Not Boxed In: Jim Denney
The player: Jim Denney, VP of product marketing at TiVo
The play: Mr. Denney spearheaded the digital video recorder maker’s three-year effort to make a machine that can record high-definition content. TiVo, which has about 4 million subscribers, released TiVo HD in August. The set-top box, which retails for $299, helped TiVo cut its fourth-quarter loss by 67% and beat financial analysts’ estimates for revenue, which was expected to fall after U.S. satellite leader DirecTV discontinued its licensing agreement.
The pitch: TiVo HD, which the company developed by adding more storage and processing power to its standard machine, can store either 20 hours of HD content or 180 hours of standard-definition content. With a 500-gigabyte hard drive attached, the machine’s storage capability for HD programming is boosted by another 50 hours, Mr. Denney said. This year, “TiVo HD has become our main stock-keeping unit in retail,” said Mr. Denney, who declined to disclose specific sales or a percentage of units sold. With HDTVs accounting for about 90% of new televisions, “Certainly HD becomes more of the de facto,” Mr. Denney said.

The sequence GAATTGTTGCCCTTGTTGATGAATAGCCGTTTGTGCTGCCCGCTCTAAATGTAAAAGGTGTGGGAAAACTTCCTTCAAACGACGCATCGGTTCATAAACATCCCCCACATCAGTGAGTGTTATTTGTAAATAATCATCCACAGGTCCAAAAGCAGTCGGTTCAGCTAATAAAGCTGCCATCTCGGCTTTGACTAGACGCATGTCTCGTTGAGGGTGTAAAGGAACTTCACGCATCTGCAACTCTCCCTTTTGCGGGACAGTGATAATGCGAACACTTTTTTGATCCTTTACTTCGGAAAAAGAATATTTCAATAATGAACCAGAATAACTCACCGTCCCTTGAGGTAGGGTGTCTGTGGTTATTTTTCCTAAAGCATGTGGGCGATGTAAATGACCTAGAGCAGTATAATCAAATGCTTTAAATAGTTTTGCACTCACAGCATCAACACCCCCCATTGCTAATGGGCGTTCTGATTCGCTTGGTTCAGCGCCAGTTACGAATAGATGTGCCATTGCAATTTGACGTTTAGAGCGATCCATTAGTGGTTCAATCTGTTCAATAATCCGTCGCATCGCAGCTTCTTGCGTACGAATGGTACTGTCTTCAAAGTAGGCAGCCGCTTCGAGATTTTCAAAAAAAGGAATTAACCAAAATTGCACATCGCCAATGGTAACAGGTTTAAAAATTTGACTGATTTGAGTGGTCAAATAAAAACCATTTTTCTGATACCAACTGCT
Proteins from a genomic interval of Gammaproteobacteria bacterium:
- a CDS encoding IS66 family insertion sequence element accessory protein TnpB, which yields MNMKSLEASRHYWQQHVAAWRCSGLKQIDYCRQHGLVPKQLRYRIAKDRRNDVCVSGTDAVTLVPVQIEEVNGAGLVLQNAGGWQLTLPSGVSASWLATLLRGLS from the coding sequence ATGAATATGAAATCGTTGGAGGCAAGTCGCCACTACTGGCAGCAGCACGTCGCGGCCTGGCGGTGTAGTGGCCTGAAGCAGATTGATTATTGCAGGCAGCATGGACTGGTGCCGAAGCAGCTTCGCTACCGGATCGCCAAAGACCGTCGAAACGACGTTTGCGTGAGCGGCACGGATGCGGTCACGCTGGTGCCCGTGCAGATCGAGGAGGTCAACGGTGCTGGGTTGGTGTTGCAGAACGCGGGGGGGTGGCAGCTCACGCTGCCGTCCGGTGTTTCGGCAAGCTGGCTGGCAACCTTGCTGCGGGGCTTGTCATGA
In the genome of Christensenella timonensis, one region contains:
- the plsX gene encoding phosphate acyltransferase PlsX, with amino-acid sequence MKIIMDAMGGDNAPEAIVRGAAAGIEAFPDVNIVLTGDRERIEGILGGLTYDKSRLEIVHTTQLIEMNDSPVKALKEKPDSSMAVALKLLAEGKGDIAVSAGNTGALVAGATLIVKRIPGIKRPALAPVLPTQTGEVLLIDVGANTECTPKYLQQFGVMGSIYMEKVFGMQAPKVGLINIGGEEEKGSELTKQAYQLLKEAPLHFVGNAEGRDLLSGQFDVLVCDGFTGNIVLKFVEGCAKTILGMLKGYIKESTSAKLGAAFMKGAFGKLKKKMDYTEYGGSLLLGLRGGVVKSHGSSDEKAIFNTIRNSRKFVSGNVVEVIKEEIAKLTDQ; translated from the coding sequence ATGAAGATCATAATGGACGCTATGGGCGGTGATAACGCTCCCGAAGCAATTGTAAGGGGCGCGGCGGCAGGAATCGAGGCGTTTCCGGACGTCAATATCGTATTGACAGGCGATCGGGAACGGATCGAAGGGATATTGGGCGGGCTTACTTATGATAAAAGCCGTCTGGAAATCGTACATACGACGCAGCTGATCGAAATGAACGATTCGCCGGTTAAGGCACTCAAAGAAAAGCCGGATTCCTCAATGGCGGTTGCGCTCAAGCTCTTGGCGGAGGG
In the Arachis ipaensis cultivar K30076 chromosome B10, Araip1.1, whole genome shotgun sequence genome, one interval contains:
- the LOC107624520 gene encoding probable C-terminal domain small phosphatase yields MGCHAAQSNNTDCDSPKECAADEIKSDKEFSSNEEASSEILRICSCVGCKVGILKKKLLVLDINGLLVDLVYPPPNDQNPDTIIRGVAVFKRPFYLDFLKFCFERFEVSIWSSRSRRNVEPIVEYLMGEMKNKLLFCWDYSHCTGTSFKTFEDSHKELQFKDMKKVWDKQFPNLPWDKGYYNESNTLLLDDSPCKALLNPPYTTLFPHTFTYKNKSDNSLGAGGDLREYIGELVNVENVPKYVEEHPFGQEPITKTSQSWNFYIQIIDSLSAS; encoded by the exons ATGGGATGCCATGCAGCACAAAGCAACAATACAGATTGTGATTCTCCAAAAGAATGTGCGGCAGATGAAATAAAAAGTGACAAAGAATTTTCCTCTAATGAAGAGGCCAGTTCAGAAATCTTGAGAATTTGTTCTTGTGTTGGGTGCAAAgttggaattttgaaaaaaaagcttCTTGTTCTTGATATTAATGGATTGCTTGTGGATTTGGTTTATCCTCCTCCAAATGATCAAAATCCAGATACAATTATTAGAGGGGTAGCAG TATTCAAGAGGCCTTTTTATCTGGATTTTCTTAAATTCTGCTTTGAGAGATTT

The challenges: Unbox, the content-downloading service TiVo started with Internet retail leader Amazon.com last year, can’t process HD content, though the companies will announce HD capabilities “in the not too distant future,” Mr. Denney said. Additionally, HD content availability is limited for cable subscribers by bandwidth constraints, an issue Mr. Denney said cable companies are in the process of solving.
Blu-ray’s victory: Denney views Blu-ray and TiVo HD as “complementary” because customers use Blu-ray machines for movies while TiVo users primarily record television shows. “You’ll see a mix and match of different HD formats and consumption experiences,” Mr. Denney said.
Backstory: Mr. Denney, 42, joined TiVo about four years ago after helping develop streaming-media products for iBEAM Broadcasting, which has since been acquired by WilTel Communications. Before he joined iBEAM, Mr. Denney was a 3-D animator for Silicon Graphics and also had worked for Andersen Consulting. Based in Burlingame, Calif., Mr. Denney was raised in Harvey, Ill., near Chicago, and has a mechanical engineering degree from Purdue University.